You are also going to have to tell the bank what you want the loan for. A few years ago they didn't care too much, but it's a very different scene now. They would probably be more inclined to just give you a line of credit if you're a doctor, lawyer or accountant, but if not they are going to want to know what you want the money for, and boats are not a big turn on for them at the moment. If you're investing in another property, or improving your existing one, they are a lot more comfortable.

I'm really not trying to be a wet blanket here, just telling you in advance what you're going to have to deal with. I do have a bit of experience in this area... borrowed a fair bit for both investment properties and boats, and also was a mortgage broker in another life.
At least you'll be able to think through your approach first and give yourself your best shot.

Good luck, I'm actually in the 'go for it' camp.
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Old 04-07-2010, 03:35   #24
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We are considering doing the exact same thing. We live in Tassie and are looking at boats on the west coast of the US. Yachts (as well as houses) seem to be overpriced compared to elsewhere. We have some equity in our home and in planning stages to do this from next may and do the coconut run.
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Old 04-07-2010, 06:26   #25
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It is doable, you may even break even. If you consider you will not be making a wage and you pay cash ......but this will will not work if you are borrowing the money.
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Old 04-07-2010, 07:25   #26
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Hi Denis,
We've got pals who last year purchased a 2 year old Hanse 470 in the UK for sub A$325,000.
They are spending a year or so sailing her home to E coast Australia where at current values if they choose to sell - they would list her for more than A$500,000.
For sure from that they'll pay import duty and local taxes - but do the sums yourself. Buy right, sell right, you could make money and see a lot of the world enjoying a great trip. Just maybe not on a ex charter 36 foot Bav though!
Cheers
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Old 05-07-2010, 01:03   #27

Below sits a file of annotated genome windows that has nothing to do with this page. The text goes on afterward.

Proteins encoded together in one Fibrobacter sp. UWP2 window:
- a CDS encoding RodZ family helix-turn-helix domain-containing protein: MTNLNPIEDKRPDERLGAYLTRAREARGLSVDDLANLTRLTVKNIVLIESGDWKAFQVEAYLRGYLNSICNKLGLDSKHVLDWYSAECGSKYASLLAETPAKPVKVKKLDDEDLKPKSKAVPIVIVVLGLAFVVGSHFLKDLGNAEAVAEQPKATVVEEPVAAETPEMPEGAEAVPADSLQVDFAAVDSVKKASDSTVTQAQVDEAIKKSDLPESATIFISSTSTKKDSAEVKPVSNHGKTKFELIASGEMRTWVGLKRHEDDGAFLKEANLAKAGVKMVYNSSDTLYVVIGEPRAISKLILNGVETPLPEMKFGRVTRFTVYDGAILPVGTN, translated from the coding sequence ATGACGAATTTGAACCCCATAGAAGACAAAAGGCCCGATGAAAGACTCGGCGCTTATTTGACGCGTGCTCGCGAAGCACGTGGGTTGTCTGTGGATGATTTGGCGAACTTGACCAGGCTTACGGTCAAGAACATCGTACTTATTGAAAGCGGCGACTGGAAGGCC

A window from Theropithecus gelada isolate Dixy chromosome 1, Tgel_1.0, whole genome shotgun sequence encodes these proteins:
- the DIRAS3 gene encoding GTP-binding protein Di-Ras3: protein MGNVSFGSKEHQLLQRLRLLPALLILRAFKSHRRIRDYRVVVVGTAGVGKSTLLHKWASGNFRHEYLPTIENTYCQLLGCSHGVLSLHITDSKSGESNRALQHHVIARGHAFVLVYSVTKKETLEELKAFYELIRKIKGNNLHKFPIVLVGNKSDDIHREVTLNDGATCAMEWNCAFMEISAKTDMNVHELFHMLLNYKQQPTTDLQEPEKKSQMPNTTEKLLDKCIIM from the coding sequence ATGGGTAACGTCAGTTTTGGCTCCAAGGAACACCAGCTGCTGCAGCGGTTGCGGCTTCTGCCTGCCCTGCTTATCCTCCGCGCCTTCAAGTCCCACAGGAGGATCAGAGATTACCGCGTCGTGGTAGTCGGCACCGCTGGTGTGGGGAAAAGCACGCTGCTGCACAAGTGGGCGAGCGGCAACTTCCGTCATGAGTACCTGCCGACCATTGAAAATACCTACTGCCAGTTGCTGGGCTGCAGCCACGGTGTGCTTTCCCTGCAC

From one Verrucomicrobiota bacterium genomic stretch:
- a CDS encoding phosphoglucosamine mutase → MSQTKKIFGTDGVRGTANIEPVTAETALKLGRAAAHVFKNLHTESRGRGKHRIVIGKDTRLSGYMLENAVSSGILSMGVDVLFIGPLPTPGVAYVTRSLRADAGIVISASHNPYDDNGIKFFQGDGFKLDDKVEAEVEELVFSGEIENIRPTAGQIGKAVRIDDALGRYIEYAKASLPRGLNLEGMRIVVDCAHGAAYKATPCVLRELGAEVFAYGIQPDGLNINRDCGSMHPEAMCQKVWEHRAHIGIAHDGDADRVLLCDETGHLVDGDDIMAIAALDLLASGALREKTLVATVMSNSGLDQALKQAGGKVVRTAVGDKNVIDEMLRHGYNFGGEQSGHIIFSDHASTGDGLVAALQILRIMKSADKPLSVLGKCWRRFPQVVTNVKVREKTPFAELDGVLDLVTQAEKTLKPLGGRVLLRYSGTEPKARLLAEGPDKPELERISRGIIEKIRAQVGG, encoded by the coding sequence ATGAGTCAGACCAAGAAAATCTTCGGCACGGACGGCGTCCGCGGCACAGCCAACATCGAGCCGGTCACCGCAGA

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Originally Posted by swagman View Post
Hi Denis,
We've got pals who last year purchased a 2 year old Hanse 470 in the UK for sub A$325,000.
They are spending a year or so sailing her home to E coast Australia where at current values if they choose to sell - they would list her for more than A$500,000.
For sure from that they'll pay import duty and local taxes - but do the sums yourself. Cheers JOHN
Boats frequently sell for 25%+ less than their listring price. $500,000 less 25% gets you $375,000. By the time you've added Duty and GST to the $325,000 you've hit $375,000.
So, you'd hope they bought a lot 'sub', and could list for a lot 'more than'. Also, it could take a while to sell in the current market, so if they've borrowed against the house to buy, or any other source of funding that is costing interest, or forgoing interest they could be earning if they had the cash, they could be out of pocket very quickly.

I really hate sounding so negative on this thread... it's not my nature at all, but 'she'll be right, mate' approaches could mean broken dreams, and more cheap boats on the market again.

I totally agree with your buy well, sell well philosophy, but I really believe that taking advantage of this global market opportunity is an opportunity to have a great adventure, and probably break even. If you go in with that as your goal you'll probably be ok, and if you're really lucky, make a little...
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Old 05-07-2010, 01:38   #28